G20 Leaders’ Summit

The right policies will create a future of work we want

ILO Director-General, Guy Ryder, outlined critical future of work issues in a session at the G20 Leaders’ Summit on “Putting People First - Discussion Topics: Global economy; the future of work; women’s empowerment.”

Statement | 30 November 2018
© G20 Argentina
Thank you, Mr President.

As warning signs accumulate concerning future global economic growth prospects, employment growth is already slowing and global real wage growth, at only 1.8 per cent in 2017, stands at its lowest level since 2008. Preliminary estimates suggest that real wage growth in advanced G20 countries will remain at about 0.4 per cent in 2018. The global unemployment rate remains high, with close to 114 million unemployed persons in G20 countries today. This worrying employment situation is expected to persist until 2020 unless remedial measures are taken to support employment, wage growth and enterprise creation.

Our research finds that the opportunities opened by new technologies and the digital economy can boost decent employment creation, if the right policies are in place. This is to say that the Future of Work can be the future we want – one that that provides decent and sustainable work opportunities for all – if we shape it accordingly, putting people first.

This requires firstly, as your Ministers of Labour and Employment concluded in Mendoza, that the institutions of the labour market are strengthened.

Secondly, skills training systems that adapt quickly to changing market needs are essential. That requires a whole-of-government approach, and the Meeting of G20 Ministers of Education and of Labour and Employment in Mendoza stressed that employers need to make greater investments while workers must be ready to reskill, upskill and move between jobs at an accelerated pace to keep up with changes in the nature of work. Stronger social protection systems covering all workers, supporting them through these transitions, can play a critical role in robust lifelong learning.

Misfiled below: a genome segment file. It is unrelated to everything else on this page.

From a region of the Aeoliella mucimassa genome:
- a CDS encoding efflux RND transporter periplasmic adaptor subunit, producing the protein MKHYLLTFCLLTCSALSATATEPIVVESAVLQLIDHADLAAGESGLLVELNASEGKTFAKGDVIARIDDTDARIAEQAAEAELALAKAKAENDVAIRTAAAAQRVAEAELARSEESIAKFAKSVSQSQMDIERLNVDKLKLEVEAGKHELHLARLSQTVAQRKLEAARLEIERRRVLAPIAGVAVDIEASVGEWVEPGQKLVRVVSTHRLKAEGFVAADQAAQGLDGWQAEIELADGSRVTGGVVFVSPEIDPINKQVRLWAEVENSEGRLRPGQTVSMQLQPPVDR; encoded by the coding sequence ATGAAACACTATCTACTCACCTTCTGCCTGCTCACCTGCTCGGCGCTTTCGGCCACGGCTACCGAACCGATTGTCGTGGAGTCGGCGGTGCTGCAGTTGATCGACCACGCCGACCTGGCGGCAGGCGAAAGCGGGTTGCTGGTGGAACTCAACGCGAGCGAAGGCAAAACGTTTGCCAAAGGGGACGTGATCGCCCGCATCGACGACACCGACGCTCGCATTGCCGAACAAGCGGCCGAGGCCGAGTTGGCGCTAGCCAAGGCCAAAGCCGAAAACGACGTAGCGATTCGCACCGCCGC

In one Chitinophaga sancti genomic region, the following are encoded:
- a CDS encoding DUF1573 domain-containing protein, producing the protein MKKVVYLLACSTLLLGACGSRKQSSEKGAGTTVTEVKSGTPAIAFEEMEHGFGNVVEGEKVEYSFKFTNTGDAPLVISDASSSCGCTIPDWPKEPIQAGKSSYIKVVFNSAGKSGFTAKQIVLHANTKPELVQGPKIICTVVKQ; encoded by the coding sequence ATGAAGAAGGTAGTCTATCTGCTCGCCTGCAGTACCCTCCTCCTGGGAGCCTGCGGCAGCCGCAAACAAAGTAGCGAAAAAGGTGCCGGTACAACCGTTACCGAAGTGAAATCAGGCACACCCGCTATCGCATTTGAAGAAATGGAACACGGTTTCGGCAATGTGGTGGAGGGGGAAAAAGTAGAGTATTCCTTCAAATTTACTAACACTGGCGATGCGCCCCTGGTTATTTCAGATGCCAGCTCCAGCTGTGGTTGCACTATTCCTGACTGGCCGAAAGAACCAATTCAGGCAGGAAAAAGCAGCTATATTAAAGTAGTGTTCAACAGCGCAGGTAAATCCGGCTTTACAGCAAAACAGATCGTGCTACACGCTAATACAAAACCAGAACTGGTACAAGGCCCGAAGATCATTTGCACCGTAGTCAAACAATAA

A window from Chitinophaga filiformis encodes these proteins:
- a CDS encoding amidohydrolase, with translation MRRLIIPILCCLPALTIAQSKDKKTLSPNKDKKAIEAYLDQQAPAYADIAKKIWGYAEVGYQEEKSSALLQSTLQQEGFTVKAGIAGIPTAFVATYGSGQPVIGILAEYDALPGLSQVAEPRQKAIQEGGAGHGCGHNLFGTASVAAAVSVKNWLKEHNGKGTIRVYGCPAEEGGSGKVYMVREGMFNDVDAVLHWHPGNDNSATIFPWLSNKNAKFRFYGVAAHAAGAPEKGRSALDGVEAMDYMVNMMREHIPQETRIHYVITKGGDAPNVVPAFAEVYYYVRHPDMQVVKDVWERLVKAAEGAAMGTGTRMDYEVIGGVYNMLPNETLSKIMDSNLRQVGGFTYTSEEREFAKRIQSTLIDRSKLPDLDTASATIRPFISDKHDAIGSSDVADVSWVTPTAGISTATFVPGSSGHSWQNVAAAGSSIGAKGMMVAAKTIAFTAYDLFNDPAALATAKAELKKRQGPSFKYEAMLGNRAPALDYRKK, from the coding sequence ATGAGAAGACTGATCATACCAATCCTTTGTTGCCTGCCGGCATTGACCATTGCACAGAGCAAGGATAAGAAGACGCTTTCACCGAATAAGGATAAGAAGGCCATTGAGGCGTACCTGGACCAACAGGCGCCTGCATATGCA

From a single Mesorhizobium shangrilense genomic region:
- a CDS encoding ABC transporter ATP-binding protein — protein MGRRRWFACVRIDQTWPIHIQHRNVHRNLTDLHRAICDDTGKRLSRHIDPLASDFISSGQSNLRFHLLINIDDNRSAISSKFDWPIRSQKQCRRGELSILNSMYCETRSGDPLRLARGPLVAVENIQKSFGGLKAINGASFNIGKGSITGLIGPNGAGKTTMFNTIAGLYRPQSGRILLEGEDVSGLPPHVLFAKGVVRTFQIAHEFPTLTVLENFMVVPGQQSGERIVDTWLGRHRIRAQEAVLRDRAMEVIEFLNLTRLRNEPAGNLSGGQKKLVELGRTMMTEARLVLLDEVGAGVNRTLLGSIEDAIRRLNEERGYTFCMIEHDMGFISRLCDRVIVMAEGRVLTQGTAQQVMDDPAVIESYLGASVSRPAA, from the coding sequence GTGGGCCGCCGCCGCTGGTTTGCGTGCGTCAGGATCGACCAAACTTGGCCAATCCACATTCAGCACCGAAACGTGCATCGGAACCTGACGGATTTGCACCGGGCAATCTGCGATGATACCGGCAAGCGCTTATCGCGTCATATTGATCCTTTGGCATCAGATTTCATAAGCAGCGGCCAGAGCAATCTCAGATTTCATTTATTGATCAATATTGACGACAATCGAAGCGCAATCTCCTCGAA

And finally, Mr President, the future of work must achieve more gender equality. While progress has occurred, the last 15 years has in fact witnessed a slowdown, if not a halt, in reducing gender gaps in labour markets. And the future of work poses risks of widening gaps unless we implement effective policies to address the digital gender divide. Meanwhile globally the gender pay gap stands at around 19 per cent.

Last year, as President Ramaphosa has said, the ILO established a high-level Global Commission on the Future of Work. It will release its report on 22nd January, launching the ILO’s Centenary year. We look forward to reporting to the G20 on its recommendations, and to further discussions on how to deliver decent work for all in the 21st century.